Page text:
I’ve recently been doing a lot of design work with WordPress and in particular it’s use of taxonomies. Here’s a great snippet I picked up over at WordPress for Beginners that allows you to display the child taxonomy of another taxonomy.

Begin by opening up your custom taxonomy template file from wp-content>themes>YOUR-THEME-NAME. It may be named something like: taxonomy-{taxonomyname}.php. Paste the following code where ever you want to display the list.

$term = get_term_by( 'slug', get_query_var( 'term' ), get_query_var( 'taxonomy' ) );
if ($term->parent == 0) {
&title_li=&child_of=' . $term->term_id);
} else {
&title_li=&child_of=' . $term->parent);

Now replace YOUR-TAXONOMY-NAME with the name of your custom defined taxonomy.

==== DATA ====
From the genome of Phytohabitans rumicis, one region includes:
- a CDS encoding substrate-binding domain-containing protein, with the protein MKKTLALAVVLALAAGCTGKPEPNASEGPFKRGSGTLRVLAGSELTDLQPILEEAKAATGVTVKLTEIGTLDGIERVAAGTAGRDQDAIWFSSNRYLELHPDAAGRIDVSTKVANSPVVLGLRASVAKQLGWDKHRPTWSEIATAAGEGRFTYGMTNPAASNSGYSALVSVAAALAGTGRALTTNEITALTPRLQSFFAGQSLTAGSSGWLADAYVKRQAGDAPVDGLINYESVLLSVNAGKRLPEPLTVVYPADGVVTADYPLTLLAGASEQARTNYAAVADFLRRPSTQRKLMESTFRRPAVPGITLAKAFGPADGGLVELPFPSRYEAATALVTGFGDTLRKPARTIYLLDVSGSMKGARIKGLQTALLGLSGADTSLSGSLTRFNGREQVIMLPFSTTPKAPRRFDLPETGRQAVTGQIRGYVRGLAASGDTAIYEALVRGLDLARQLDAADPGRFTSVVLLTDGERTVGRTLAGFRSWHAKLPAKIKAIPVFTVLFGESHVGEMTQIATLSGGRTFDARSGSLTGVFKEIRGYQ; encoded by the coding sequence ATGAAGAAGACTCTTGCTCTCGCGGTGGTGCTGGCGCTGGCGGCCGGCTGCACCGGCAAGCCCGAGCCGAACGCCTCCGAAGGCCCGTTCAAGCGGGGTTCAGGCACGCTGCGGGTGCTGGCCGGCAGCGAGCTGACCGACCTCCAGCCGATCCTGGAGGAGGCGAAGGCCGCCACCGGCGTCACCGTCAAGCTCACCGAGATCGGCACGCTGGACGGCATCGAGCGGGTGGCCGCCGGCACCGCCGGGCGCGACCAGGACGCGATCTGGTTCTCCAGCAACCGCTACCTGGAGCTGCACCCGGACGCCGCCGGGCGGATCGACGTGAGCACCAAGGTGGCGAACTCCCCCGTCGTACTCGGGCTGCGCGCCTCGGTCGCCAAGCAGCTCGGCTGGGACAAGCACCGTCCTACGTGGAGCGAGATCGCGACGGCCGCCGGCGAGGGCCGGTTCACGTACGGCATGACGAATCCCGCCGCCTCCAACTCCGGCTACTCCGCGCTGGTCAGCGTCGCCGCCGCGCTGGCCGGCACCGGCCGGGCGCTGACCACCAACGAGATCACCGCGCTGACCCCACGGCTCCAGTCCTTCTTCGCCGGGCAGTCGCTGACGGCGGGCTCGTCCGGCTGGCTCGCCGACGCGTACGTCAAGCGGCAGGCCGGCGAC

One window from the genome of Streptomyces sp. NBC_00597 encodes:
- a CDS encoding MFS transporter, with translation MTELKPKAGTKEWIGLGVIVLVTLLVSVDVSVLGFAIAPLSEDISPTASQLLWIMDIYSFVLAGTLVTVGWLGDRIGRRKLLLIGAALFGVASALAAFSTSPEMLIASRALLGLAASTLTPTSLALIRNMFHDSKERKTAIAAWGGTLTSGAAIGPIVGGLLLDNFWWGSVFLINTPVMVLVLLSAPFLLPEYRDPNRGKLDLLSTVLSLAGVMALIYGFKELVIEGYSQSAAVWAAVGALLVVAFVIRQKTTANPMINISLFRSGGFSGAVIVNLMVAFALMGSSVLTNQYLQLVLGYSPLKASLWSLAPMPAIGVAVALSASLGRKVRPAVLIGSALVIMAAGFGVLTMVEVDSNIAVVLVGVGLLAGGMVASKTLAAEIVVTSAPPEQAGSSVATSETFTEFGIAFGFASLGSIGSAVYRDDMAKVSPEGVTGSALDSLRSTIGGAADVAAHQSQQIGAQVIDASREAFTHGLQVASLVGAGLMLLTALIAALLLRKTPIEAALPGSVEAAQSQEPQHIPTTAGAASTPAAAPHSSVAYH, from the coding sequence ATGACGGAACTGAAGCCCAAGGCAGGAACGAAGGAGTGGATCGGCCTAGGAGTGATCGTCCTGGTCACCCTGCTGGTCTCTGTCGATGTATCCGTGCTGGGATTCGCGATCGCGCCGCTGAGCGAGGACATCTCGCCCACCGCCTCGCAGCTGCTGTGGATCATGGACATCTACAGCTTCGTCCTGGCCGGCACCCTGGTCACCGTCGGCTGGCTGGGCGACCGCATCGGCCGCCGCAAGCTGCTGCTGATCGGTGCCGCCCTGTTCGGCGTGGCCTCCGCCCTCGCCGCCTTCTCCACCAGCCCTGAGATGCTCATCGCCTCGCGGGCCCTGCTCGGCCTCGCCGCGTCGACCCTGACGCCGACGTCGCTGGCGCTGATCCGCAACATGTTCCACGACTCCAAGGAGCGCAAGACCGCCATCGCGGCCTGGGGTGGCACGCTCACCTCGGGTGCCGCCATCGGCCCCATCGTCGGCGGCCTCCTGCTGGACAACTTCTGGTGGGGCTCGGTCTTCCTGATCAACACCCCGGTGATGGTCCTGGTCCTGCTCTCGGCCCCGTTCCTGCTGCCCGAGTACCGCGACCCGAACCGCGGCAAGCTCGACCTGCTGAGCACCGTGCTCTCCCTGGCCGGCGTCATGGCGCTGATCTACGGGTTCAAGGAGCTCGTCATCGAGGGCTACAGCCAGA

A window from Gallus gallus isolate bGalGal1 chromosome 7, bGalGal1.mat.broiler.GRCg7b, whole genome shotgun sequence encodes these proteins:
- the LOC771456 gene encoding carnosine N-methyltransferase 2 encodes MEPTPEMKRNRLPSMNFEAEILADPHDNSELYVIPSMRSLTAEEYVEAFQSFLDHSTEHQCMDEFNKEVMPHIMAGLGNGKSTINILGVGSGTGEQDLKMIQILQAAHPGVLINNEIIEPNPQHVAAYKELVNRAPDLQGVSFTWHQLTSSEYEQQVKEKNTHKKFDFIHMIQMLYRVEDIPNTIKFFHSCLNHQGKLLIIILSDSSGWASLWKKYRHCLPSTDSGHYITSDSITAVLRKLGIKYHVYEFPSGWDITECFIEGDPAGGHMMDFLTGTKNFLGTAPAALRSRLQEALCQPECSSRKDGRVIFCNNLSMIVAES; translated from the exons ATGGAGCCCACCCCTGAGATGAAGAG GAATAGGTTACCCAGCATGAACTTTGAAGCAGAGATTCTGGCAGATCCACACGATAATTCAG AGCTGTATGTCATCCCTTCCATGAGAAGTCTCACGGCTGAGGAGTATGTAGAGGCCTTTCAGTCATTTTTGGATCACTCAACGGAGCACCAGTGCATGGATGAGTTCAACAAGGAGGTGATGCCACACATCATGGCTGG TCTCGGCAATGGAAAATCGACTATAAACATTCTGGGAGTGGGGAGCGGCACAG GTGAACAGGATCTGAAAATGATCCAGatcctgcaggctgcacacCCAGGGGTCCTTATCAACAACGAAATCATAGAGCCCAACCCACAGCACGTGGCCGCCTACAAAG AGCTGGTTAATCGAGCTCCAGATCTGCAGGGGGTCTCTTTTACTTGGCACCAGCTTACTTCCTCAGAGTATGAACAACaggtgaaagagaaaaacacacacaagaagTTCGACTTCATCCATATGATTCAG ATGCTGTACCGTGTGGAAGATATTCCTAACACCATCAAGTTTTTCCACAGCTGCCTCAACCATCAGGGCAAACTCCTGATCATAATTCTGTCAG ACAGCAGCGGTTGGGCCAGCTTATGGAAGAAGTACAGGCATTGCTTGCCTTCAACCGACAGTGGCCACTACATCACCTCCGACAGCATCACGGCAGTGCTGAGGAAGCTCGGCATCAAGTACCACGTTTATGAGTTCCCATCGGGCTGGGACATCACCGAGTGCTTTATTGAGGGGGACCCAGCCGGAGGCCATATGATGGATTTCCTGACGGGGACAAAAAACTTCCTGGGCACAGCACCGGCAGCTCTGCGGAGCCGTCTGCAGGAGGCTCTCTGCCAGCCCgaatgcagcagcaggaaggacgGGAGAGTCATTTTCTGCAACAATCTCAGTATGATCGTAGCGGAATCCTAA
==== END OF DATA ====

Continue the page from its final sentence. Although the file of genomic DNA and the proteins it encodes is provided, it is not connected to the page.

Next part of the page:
How It Works:

Using get_term_by we query the information about the current taxonomy by slug. For example: if your taxonomy is called Macs and you are on a page /Macs/mac-book-pros/ then $term variable will pull all the data related to the specific term page that you are on.

The above snippet assumes a hierarchical layout to the taxonomies and uses a conditional $term->parent variable. This variable outputs the ID of the parent taxonomy. If you are on the parent taxonomy Macs the $term->parent will echo 0 ($term->parent == 0). Wp_list_categories() is then used to display terms from the custom taxonomy that are child_of the term whose page you are on ($term->term_id).

Because the $term->parent no longer equals 0 any child taxonomy page is blank. $term->parent is outputting the ID of the parent category. To fix this we run an else statement using wp_list_categories() function except $term->term_id is changed to $term->parent.

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